Static numbers may not reflect a favor called in, or extra effort put in during a crunch. They can't tell a tale of priority-shifting, great ideas and the proverbial extra mile. This is a very important consideration for companies that think using KPI shortfalls as a basis for punitive action is a good idea. It won't take long for even the most hardworking staff to resent the very numbers you're hinging performance on. Use KPIs for guidance on tactics, not as the sole measure of "good" versus "bad" performance from your fulfillment center staff. They're just not informative enough to present a holistic picture.
Beyond smart usage of your collected data, ask your staff if they think existing operational KPIs are a good idea. They might not have a wide enough view to weigh in on analytics that impact inter-company decisions, but they can certainly vote on the numbers they contribute to directly. For example, if your measurements of order completions are missing a crucial step, thus bumping up the timer, it reflects poorly — and unfairly — on the men and women that must work within those parameters. Supply chain KPIs need to be based on the reality of your fulfillment center, not the other way around. Your team will appreciate your commitment to accuracy on the human side, as much as the fulfillment side, of everyday operations.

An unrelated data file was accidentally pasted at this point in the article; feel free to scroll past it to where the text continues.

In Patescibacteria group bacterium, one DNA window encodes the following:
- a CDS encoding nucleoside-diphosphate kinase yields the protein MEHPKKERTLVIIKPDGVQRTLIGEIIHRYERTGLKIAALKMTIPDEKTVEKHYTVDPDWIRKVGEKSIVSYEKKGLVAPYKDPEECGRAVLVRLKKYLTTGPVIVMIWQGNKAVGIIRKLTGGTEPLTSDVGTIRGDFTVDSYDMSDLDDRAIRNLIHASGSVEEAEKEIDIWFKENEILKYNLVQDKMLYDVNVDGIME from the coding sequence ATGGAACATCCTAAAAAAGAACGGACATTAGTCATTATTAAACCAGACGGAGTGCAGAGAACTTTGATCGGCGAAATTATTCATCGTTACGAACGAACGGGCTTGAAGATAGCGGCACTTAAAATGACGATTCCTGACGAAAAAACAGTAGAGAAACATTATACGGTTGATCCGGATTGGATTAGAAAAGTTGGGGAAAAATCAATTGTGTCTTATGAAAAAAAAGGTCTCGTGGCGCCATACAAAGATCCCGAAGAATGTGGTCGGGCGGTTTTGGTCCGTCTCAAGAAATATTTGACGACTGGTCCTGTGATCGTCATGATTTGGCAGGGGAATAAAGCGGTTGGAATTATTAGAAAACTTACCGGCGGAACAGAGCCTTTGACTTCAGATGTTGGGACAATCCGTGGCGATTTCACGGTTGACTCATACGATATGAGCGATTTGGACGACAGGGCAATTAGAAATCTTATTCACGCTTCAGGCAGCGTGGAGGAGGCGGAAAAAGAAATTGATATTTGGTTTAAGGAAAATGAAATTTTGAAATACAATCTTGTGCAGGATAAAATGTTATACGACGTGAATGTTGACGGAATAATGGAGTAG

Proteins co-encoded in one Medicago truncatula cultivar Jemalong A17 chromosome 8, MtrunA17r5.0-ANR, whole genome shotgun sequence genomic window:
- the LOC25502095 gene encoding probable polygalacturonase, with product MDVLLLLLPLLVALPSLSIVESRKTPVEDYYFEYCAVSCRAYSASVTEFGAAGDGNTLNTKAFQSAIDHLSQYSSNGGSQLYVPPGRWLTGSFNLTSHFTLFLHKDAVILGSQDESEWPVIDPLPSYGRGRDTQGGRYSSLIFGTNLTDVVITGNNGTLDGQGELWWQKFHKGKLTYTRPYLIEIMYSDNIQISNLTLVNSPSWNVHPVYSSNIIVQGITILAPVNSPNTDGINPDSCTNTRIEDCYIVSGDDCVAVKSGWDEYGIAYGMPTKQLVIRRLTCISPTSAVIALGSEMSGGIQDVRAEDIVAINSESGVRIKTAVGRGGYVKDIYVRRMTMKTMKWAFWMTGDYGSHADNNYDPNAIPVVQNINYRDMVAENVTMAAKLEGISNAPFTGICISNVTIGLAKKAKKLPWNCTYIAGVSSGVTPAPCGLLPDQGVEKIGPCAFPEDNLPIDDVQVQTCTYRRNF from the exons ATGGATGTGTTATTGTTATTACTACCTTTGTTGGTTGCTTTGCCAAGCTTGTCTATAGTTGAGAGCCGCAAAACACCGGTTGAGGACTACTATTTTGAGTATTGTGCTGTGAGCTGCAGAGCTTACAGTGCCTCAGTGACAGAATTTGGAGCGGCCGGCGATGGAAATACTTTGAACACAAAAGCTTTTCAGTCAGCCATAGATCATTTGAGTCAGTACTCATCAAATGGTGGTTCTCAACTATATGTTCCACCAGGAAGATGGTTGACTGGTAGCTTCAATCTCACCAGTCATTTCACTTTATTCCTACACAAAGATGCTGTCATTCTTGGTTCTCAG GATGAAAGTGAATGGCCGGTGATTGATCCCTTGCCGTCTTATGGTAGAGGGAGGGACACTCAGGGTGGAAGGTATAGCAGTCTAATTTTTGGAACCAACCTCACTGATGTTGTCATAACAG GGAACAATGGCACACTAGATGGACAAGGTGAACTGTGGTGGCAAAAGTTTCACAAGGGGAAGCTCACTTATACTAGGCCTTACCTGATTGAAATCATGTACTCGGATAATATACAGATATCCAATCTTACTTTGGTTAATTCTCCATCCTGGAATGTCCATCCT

KPIs in your supply chain are only as good as the research and ongoing data feeds that support them. You have a responsibility as a management professional to ensure that they are necessary, accurate and unbiased before placing them as a goal for your entire team to strive towards. Supply chain analytics are undoubtedly powerful, but just like any resource in business, it's about steering and aim as much as it is sheer speed on the road to success.